Millard feels that CRM is only useful if the data brands hold on customers is actually used to decrease the customer effort levels. She cites Tesco as using data particularly well, to inform what stock is held by which stores, for example. This means its shoppers have to make less effort as the items they need are always on shelf.

But while BT, Nationwide and Zurich might already be thinking about this issue, how can brands with less information to hand about their customers improve their effort scores?

“Even just walking in your customers’ shoes and understanding that experience is vital,” says Millard.

And if a brand does not have analytics tools in place to monitor calls to a contact centre, listening in to customer calls or looking at emails will help a company build up a picture of how much effort people have to put in when dealing with the business.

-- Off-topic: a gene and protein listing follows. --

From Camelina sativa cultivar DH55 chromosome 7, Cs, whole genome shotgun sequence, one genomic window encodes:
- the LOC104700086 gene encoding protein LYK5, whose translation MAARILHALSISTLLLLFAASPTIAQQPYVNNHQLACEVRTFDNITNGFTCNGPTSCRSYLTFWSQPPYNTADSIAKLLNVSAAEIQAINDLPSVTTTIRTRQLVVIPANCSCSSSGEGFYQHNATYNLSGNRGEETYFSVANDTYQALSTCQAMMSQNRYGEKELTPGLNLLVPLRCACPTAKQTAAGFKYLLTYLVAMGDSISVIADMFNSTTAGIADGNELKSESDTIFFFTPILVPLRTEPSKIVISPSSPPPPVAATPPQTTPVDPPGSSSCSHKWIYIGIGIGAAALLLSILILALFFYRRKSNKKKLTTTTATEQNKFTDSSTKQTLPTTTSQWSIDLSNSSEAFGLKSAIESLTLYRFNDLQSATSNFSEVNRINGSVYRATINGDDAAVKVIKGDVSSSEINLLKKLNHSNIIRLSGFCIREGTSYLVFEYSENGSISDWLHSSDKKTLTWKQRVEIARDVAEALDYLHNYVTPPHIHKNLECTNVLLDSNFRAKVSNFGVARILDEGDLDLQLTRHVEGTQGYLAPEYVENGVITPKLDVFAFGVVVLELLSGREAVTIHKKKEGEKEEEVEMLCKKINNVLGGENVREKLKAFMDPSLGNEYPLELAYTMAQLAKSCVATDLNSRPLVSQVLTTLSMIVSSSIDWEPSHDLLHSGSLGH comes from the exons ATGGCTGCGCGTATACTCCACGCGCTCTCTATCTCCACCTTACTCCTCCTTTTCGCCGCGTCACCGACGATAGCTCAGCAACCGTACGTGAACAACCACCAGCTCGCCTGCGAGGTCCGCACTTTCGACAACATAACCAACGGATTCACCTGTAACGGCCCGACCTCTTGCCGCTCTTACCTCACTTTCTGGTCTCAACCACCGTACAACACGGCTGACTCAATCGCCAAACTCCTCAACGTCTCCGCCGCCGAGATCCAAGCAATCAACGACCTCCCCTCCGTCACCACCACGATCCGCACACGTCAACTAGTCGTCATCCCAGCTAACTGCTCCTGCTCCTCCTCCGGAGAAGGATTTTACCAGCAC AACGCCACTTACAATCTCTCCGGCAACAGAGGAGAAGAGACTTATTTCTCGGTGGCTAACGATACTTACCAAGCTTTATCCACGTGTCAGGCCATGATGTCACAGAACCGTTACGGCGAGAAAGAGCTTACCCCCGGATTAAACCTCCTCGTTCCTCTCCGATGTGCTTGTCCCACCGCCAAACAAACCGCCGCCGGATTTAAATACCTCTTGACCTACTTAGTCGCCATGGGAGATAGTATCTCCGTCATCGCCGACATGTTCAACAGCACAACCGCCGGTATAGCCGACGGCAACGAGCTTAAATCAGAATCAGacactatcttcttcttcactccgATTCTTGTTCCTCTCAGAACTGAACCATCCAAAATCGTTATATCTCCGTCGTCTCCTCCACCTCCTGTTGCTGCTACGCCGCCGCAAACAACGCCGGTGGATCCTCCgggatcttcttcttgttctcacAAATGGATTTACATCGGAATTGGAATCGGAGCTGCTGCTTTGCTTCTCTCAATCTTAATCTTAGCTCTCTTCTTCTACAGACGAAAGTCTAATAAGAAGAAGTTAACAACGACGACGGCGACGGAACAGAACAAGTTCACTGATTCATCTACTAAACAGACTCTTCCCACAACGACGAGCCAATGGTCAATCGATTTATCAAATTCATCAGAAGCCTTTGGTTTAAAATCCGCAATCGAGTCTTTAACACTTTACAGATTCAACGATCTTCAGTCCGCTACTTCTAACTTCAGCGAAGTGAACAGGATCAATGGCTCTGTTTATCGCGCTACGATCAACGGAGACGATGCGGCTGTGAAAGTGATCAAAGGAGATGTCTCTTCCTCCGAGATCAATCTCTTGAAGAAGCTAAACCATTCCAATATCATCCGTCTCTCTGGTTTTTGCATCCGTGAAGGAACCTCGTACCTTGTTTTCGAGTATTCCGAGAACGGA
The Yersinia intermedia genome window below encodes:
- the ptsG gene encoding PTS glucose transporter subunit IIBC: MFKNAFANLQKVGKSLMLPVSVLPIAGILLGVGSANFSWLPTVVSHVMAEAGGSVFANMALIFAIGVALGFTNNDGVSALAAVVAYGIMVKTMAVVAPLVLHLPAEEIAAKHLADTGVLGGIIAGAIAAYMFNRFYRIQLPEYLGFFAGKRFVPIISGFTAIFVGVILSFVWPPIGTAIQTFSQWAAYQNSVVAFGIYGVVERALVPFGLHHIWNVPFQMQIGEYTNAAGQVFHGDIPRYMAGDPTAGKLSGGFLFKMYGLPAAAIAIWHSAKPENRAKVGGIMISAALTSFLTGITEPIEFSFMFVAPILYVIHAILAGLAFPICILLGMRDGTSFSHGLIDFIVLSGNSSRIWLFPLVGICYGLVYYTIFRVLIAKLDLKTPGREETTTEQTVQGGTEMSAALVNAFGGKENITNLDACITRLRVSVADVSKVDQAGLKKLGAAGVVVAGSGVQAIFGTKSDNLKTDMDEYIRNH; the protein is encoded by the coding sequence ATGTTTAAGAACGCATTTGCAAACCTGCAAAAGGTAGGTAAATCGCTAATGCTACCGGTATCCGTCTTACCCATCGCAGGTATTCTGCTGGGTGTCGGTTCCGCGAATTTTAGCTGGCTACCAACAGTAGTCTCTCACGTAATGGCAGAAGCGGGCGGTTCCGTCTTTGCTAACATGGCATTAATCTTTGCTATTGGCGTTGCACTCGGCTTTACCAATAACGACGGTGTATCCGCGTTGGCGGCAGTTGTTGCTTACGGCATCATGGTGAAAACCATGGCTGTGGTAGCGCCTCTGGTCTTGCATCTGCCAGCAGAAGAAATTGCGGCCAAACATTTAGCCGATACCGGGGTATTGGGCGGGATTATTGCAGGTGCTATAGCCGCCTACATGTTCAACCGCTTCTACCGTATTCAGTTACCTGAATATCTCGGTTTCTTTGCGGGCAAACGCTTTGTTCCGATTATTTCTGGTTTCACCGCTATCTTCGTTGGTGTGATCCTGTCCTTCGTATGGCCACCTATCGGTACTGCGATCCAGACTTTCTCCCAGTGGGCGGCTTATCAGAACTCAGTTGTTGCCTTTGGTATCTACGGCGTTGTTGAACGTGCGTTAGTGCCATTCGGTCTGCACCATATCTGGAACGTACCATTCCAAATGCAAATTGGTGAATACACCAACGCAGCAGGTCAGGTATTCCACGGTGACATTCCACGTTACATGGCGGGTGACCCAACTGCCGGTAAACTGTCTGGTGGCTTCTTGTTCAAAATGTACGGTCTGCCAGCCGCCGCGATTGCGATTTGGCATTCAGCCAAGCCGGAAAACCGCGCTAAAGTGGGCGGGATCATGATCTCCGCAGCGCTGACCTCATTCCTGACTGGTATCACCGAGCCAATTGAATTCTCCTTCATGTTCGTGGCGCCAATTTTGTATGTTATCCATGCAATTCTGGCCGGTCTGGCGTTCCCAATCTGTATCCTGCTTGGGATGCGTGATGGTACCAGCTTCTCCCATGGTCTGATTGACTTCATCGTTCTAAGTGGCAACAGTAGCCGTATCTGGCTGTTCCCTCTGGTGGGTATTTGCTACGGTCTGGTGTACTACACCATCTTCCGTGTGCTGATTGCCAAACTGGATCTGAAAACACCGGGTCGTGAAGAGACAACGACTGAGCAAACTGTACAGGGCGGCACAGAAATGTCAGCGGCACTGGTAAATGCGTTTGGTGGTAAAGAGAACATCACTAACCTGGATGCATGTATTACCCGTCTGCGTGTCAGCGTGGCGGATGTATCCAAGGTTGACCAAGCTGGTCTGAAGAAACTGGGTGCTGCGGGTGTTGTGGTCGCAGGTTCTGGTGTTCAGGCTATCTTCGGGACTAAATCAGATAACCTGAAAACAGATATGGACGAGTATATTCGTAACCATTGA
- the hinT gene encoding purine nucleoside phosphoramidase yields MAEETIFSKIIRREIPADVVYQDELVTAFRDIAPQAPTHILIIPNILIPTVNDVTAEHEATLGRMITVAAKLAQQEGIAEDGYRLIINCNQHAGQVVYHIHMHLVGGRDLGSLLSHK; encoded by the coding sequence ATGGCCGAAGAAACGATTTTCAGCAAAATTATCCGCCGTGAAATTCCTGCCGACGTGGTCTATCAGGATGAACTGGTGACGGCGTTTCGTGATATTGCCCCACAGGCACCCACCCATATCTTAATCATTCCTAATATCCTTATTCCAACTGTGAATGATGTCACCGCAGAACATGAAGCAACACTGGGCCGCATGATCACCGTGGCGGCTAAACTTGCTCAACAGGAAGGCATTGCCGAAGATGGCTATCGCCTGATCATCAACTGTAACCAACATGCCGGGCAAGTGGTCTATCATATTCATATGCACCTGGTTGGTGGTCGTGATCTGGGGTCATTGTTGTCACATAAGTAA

Nationwide publishes how it is doing in terms of customer complaints and its internal “service tracker” scores on its website. It is also trying to match the customer experience back to transactional data.

“There is a paradigm shift from a product focus to a customer focus,” says Bannister. “Financial services companies will have to look at both they won’t be a ’customer-centric’ organisation overnight.”

Virgin Media measures how it is doing with customers using the Net Promoter Score metric. For Sean Risebrow, director of customer experience at Virgin Media, the definition of loyalty is about those who stay longer, spend more, talk to other people positively and cost less to serve. In other words, customers who have an easy, low-effort relationship with the brand.

He sums up: “I would spend less time worrying about the definitions of loyalty and more time thinking about what you measure on a relationship level.”

The Customer Effort Model

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’There are some areas where consumers expect to expend effort, such as applying for a mortgage’

Nicola Millard

BT Global Services